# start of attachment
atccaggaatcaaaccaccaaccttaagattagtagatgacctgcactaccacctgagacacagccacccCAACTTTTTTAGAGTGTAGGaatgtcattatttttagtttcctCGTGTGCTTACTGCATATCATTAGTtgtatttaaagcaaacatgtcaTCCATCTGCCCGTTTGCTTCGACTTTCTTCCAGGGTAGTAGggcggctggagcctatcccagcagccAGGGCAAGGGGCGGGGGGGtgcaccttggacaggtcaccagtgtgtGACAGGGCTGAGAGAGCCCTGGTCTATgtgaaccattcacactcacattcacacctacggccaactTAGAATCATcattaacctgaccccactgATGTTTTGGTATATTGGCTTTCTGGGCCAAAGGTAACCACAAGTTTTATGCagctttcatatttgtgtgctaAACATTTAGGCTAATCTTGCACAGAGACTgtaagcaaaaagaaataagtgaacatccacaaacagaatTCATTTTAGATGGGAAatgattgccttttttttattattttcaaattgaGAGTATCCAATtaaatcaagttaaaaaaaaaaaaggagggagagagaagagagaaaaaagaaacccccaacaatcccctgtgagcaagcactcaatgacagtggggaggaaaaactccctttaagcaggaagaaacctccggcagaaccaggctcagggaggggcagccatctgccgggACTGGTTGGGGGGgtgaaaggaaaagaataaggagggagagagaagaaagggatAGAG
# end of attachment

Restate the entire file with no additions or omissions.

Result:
atccaggaatcaaaccaccaaccttaagattagtagatgacctgcactaccacctgagacacagccacccCAACTTTTTTAGAGTGTAGGaatgtcattatttttagtttcctCGTGTGCTTACTGCATATCATTAGTtgtatttaaagcaaacatgtcaTCCATCTGCCCGTTTGCTTCGACTTTCTTCCAGGGTAGTAGggcggctggagcctatcccagcagccAGGGCAAGGGGCGGGGGGGtgcaccttggacaggtcaccagtgtgtGACAGGGCTGAGAGAGCCCTGGTCTATgtgaaccattcacactcacattcacacctacggccaactTAGAATCATcattaacctgaccccactgATGTTTTGGTATATTGGCTTTCTGGGCCAAAGGTAACCACAAGTTTTATGCagctttcatatttgtgtgctaAACATTTAGGCTAATCTTGCACAGAGACTgtaagcaaaaagaaataagtgaacatccacaaacagaatTCATTTTAGATGGGAAatgattgccttttttttattattttcaaattgaGAGTATCCAATtaaatcaagttaaaaaaaaaaaaggagggagagagaagagagaaaaaagaaacccccaacaatcccctgtgagcaagcactcaatgacagtggggaggaaaaactccctttaagcaggaagaaacctccggcagaaccaggctcagggaggggcagccatctgccgggACTGGTTGGGGGGgtgaaaggaaaagaataaggagggagagagaagaaagggatAGAG